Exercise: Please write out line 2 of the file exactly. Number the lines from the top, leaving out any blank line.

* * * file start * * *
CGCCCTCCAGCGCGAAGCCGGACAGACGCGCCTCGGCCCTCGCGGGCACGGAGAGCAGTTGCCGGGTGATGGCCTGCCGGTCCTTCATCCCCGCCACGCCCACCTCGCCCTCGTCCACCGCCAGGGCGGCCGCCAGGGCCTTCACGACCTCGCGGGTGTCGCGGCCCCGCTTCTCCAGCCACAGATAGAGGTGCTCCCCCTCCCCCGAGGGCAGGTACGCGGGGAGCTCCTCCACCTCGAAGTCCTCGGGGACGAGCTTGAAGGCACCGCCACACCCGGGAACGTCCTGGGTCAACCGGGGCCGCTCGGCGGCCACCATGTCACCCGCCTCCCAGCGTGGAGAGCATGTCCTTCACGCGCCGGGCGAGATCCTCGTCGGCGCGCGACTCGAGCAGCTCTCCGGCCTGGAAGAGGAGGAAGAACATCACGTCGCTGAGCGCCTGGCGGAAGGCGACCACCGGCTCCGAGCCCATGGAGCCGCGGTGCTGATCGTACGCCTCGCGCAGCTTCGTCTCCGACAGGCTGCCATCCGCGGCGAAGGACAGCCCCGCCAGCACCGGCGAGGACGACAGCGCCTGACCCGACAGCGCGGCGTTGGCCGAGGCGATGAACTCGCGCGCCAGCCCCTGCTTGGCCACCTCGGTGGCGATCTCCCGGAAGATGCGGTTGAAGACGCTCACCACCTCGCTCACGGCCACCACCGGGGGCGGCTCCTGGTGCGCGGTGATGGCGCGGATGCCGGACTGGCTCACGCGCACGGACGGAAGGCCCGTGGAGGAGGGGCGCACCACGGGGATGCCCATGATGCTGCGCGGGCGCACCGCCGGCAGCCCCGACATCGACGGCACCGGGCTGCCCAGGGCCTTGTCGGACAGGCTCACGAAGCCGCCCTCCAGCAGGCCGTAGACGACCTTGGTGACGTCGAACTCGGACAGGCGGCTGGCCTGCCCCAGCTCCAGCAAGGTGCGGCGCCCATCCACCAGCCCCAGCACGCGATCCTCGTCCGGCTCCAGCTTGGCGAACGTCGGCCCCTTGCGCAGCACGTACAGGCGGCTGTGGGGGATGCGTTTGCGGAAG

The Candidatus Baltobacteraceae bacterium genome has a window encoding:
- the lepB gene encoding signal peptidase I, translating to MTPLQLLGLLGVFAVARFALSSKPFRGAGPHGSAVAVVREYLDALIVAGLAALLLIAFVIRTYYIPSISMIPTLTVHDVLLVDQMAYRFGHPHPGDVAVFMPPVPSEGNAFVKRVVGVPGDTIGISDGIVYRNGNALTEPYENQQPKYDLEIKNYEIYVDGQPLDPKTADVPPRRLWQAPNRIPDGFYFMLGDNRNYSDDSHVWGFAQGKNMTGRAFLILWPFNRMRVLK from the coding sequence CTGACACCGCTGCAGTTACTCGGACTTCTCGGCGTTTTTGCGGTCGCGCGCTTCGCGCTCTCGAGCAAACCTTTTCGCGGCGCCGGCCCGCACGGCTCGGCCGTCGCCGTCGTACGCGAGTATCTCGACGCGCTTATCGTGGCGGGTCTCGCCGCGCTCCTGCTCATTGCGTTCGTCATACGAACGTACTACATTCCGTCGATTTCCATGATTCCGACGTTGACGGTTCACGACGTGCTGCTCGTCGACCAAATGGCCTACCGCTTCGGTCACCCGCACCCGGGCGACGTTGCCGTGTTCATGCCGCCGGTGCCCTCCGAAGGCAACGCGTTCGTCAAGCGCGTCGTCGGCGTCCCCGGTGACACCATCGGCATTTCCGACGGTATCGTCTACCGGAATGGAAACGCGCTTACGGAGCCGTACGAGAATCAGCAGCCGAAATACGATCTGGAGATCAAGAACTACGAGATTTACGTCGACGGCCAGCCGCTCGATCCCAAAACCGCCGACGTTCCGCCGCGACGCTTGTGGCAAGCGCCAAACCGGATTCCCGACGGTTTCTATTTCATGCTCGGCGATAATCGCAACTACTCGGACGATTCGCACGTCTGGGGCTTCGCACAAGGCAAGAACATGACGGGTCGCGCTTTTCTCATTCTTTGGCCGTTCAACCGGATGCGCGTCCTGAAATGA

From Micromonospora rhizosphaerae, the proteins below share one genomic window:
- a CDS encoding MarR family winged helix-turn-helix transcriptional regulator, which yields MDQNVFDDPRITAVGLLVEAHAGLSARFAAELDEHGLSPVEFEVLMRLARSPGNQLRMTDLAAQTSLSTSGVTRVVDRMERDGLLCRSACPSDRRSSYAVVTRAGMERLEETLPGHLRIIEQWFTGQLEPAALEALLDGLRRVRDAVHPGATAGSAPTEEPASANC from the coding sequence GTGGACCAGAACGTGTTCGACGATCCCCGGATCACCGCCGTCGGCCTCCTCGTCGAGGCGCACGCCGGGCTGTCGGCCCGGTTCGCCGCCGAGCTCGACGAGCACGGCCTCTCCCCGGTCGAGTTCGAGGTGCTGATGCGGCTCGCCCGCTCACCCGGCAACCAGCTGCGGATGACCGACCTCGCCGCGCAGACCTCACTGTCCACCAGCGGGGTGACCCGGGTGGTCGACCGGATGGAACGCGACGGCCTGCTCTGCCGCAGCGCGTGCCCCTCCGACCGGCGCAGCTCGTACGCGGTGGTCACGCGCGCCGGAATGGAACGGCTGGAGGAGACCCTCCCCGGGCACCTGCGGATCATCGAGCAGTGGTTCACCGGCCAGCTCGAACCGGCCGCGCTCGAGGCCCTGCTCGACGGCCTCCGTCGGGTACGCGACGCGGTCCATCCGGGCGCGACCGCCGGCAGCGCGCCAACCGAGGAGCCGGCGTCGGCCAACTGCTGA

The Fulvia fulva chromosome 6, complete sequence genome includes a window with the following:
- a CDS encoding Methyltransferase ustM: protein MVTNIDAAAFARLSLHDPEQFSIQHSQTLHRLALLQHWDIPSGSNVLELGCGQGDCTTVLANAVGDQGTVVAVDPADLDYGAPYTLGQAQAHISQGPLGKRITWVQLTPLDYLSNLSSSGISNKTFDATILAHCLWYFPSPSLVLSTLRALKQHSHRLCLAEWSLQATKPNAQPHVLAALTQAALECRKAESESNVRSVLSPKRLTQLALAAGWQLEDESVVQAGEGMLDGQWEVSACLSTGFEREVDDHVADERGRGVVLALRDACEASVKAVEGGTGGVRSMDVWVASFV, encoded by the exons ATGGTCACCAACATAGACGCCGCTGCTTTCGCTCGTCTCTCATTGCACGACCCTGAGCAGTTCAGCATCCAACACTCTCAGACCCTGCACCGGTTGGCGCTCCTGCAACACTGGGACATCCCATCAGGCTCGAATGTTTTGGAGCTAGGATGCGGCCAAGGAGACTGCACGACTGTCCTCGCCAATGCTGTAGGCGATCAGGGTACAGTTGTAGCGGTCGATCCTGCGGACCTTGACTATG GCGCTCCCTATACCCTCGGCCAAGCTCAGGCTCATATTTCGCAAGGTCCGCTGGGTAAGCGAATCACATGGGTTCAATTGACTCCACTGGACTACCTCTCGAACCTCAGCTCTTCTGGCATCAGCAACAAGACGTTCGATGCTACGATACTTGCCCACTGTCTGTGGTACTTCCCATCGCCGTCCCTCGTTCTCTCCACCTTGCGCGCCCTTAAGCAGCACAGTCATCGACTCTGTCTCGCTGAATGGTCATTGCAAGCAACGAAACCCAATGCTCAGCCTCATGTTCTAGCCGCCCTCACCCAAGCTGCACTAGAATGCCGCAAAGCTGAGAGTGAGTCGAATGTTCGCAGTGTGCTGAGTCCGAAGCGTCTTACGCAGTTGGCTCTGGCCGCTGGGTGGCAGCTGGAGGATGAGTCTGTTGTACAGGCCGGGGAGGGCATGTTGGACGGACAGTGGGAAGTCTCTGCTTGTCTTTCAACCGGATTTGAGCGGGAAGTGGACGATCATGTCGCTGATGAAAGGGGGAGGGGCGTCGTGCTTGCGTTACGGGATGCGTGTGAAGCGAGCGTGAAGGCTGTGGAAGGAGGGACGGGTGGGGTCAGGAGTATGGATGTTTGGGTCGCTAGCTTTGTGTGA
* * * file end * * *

The Candidatus Baltobacteraceae bacterium genome has a window encoding: